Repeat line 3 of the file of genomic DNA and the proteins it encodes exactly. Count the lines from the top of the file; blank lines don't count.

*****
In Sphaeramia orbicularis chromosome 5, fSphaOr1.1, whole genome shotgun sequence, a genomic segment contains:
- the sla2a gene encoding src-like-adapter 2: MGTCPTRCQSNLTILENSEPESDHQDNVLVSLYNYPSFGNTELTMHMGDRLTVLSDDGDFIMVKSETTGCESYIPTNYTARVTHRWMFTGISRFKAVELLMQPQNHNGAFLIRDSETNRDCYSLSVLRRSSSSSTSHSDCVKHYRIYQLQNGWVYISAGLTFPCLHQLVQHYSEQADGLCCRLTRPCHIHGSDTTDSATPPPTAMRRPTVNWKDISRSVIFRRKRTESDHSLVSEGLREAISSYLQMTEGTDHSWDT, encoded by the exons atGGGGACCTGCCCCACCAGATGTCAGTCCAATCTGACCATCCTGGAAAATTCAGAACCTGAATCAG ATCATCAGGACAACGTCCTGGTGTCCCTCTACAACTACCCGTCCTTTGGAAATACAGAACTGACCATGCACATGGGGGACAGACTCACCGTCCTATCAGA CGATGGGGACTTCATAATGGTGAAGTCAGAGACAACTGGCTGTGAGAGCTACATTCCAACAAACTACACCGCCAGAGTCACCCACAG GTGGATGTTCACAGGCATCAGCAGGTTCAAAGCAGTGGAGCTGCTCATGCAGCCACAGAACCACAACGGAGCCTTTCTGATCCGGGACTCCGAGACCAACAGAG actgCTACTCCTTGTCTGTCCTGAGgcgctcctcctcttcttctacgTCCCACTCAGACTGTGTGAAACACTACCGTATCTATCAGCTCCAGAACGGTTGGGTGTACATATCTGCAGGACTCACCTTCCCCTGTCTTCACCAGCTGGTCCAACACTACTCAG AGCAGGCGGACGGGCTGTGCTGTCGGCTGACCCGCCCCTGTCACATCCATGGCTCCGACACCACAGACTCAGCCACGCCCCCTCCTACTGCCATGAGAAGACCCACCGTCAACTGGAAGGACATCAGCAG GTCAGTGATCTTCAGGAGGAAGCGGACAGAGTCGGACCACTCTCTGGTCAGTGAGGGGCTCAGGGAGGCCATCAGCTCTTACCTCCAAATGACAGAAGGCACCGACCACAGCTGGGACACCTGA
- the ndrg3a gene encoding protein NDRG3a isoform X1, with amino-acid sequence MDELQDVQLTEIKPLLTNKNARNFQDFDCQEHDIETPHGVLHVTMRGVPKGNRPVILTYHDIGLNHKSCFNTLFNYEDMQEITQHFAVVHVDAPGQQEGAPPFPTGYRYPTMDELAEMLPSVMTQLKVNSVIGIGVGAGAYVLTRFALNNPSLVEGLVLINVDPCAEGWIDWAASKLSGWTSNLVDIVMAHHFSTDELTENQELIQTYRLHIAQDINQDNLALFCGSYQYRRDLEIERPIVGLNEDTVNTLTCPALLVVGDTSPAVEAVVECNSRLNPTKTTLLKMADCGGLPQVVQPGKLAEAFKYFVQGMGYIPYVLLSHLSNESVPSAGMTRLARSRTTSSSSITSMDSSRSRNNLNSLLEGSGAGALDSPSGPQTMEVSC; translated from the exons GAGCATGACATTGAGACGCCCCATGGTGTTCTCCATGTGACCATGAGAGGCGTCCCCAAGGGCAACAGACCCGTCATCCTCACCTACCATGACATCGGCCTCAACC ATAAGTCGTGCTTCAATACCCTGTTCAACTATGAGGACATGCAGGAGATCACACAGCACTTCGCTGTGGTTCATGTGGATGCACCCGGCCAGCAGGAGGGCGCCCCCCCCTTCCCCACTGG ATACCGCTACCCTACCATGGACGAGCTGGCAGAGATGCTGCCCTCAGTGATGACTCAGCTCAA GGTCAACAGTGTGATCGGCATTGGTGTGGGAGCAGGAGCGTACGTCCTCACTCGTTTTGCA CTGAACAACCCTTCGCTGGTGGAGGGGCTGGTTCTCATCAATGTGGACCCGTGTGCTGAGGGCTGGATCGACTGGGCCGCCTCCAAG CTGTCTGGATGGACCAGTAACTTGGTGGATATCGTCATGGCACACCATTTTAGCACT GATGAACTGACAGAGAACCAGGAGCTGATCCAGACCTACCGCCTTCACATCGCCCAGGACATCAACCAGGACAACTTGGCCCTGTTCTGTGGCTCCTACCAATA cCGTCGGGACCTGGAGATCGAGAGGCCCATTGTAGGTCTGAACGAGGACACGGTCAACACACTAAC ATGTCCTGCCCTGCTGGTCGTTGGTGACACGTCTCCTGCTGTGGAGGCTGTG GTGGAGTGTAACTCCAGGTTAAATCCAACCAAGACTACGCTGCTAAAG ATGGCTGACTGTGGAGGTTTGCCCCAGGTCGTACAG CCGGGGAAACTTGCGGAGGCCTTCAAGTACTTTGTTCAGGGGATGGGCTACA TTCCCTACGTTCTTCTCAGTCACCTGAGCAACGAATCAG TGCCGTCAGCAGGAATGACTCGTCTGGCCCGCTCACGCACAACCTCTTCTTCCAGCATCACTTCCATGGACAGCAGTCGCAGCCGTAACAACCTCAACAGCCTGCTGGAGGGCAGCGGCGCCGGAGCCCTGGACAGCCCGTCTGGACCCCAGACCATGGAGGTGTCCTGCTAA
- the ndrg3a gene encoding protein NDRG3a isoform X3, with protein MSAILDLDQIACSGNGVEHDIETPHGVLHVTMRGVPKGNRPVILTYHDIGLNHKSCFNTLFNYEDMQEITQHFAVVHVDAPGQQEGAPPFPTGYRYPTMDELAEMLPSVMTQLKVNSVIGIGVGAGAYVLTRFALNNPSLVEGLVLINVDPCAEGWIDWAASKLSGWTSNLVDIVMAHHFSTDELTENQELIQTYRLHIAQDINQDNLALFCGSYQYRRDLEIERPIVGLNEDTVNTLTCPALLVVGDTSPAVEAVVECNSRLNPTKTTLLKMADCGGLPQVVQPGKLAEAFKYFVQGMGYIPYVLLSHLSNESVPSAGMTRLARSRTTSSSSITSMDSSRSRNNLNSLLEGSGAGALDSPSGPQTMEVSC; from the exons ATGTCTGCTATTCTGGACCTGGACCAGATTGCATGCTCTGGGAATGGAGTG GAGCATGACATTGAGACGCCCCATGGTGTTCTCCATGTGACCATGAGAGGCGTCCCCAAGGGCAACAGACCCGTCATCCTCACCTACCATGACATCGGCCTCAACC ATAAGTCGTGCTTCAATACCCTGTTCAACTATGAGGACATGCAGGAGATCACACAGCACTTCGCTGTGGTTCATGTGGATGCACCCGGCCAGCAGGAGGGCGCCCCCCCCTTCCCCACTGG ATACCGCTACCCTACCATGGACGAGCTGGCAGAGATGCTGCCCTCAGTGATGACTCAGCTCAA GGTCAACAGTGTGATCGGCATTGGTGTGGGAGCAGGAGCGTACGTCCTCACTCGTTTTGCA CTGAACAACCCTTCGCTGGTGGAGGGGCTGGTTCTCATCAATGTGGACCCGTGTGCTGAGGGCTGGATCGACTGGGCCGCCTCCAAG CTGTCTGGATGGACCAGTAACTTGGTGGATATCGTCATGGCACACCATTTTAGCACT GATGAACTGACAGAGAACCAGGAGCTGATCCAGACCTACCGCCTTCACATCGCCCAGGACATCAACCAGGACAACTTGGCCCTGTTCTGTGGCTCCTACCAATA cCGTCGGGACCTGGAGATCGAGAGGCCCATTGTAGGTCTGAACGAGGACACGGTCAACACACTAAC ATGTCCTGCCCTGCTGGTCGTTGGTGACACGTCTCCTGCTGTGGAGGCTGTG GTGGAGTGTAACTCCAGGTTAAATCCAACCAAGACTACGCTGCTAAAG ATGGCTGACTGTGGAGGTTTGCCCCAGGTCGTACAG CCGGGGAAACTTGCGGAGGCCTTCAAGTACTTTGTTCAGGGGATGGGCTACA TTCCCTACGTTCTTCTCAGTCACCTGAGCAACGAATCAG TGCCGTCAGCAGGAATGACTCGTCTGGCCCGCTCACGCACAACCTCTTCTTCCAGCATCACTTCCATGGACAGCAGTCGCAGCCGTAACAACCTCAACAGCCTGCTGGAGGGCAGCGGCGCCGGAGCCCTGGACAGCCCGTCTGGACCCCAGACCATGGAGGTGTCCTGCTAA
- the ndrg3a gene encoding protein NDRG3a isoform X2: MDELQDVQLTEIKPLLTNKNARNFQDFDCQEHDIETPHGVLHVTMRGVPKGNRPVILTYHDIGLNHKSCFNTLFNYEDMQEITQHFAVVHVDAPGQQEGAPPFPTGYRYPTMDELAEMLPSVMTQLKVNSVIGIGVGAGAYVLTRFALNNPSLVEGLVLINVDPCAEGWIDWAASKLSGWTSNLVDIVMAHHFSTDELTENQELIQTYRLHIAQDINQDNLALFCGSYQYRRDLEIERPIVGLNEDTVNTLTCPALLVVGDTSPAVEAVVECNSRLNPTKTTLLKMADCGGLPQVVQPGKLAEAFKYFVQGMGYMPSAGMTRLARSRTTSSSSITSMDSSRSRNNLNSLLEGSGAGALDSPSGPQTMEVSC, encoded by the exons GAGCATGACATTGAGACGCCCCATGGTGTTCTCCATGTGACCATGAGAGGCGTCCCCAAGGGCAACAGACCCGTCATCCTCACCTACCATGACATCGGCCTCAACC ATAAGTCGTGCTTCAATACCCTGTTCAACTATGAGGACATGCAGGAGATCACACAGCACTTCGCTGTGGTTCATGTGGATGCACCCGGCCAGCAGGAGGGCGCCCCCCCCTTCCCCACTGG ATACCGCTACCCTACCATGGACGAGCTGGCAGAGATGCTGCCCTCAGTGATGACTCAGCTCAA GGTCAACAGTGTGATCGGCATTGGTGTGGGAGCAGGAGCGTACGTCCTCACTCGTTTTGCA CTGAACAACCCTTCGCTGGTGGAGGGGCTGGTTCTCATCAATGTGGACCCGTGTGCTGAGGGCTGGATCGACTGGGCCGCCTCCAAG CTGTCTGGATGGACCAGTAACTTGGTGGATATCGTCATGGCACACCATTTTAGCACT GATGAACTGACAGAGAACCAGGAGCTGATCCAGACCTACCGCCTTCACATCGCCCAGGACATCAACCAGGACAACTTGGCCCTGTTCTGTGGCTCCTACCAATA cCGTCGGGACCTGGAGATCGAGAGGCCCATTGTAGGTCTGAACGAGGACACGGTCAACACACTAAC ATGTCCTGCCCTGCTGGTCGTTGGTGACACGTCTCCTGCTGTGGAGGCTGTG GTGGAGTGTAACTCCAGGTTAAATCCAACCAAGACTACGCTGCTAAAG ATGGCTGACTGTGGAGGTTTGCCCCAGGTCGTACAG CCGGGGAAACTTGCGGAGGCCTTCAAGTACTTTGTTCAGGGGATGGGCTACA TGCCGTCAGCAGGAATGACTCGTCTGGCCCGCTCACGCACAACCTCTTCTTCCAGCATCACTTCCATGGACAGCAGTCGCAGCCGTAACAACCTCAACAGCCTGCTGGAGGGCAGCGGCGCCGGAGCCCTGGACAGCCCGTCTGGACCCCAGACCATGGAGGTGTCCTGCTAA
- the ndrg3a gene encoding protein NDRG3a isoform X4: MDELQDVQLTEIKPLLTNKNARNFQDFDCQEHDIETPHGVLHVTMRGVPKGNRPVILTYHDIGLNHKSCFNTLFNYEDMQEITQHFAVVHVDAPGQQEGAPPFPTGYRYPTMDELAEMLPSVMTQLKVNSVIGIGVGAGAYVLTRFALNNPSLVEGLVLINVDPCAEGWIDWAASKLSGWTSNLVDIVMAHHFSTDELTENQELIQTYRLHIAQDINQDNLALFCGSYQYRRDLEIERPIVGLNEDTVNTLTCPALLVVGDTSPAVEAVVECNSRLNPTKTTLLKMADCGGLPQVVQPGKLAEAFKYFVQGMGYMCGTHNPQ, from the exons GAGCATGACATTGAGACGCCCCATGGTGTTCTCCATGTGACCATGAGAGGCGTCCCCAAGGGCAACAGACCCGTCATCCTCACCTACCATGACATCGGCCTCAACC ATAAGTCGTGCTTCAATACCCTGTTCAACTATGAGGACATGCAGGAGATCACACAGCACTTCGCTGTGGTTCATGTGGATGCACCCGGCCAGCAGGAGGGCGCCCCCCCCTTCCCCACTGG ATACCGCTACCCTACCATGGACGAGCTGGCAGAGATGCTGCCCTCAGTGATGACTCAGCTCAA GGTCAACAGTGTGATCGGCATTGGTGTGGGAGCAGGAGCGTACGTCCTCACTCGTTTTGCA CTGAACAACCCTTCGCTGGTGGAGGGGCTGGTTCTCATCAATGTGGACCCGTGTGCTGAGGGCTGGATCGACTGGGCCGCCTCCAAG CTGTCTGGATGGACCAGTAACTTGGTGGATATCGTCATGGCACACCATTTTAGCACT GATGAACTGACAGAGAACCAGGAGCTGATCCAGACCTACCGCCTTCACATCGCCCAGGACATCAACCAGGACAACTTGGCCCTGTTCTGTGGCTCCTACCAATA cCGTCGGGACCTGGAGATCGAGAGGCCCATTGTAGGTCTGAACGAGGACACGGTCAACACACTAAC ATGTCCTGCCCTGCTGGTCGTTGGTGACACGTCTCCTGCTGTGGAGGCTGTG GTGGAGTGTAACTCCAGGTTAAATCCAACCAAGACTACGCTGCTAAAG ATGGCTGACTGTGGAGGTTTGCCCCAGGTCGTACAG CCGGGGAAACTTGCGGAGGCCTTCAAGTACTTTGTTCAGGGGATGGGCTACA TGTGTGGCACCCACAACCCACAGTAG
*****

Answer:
- the ndrg3a gene encoding protein NDRG3a isoform X1, with amino-acid sequence MDELQDVQLTEIKPLLTNKNARNFQDFDCQEHDIETPHGVLHVTMRGVPKGNRPVILTYHDIGLNHKSCFNTLFNYEDMQEITQHFAVVHVDAPGQQEGAPPFPTGYRYPTMDELAEMLPSVMTQLKVNSVIGIGVGAGAYVLTRFALNNPSLVEGLVLINVDPCAEGWIDWAASKLSGWTSNLVDIVMAHHFSTDELTENQELIQTYRLHIAQDINQDNLALFCGSYQYRRDLEIERPIVGLNEDTVNTLTCPALLVVGDTSPAVEAVVECNSRLNPTKTTLLKMADCGGLPQVVQPGKLAEAFKYFVQGMGYIPYVLLSHLSNESVPSAGMTRLARSRTTSSSSITSMDSSRSRNNLNSLLEGSGAGALDSPSGPQTMEVSC; translated from the exons GAGCATGACATTGAGACGCCCCATGGTGTTCTCCATGTGACCATGAGAGGCGTCCCCAAGGGCAACAGACCCGTCATCCTCACCTACCATGACATCGGCCTCAACC ATAAGTCGTGCTTCAATACCCTGTTCAACTATGAGGACATGCAGGAGATCACACAGCACTTCGCTGTGGTTCATGTGGATGCACCCGGCCAGCAGGAGGGCGCCCCCCCCTTCCCCACTGG ATACCGCTACCCTACCATGGACGAGCTGGCAGAGATGCTGCCCTCAGTGATGACTCAGCTCAA GGTCAACAGTGTGATCGGCATTGGTGTGGGAGCAGGAGCGTACGTCCTCACTCGTTTTGCA CTGAACAACCCTTCGCTGGTGGAGGGGCTGGTTCTCATCAATGTGGACCCGTGTGCTGAGGGCTGGATCGACTGGGCCGCCTCCAAG CTGTCTGGATGGACCAGTAACTTGGTGGATATCGTCATGGCACACCATTTTAGCACT GATGAACTGACAGAGAACCAGGAGCTGATCCAGACCTACCGCCTTCACATCGCCCAGGACATCAACCAGGACAACTTGGCCCTGTTCTGTGGCTCCTACCAATA cCGTCGGGACCTGGAGATCGAGAGGCCCATTGTAGGTCTGAACGAGGACACGGTCAACACACTAAC ATGTCCTGCCCTGCTGGTCGTTGGTGACACGTCTCCTGCTGTGGAGGCTGTG GTGGAGTGTAACTCCAGGTTAAATCCAACCAAGACTACGCTGCTAAAG ATGGCTGACTGTGGAGGTTTGCCCCAGGTCGTACAG CCGGGGAAACTTGCGGAGGCCTTCAAGTACTTTGTTCAGGGGATGGGCTACA TTCCCTACGTTCTTCTCAGTCACCTGAGCAACGAATCAG TGCCGTCAGCAGGAATGACTCGTCTGGCCCGCTCACGCACAACCTCTTCTTCCAGCATCACTTCCATGGACAGCAGTCGCAGCCGTAACAACCTCAACAGCCTGCTGGAGGGCAGCGGCGCCGGAGCCCTGGACAGCCCGTCTGGACCCCAGACCATGGAGGTGTCCTGCTAA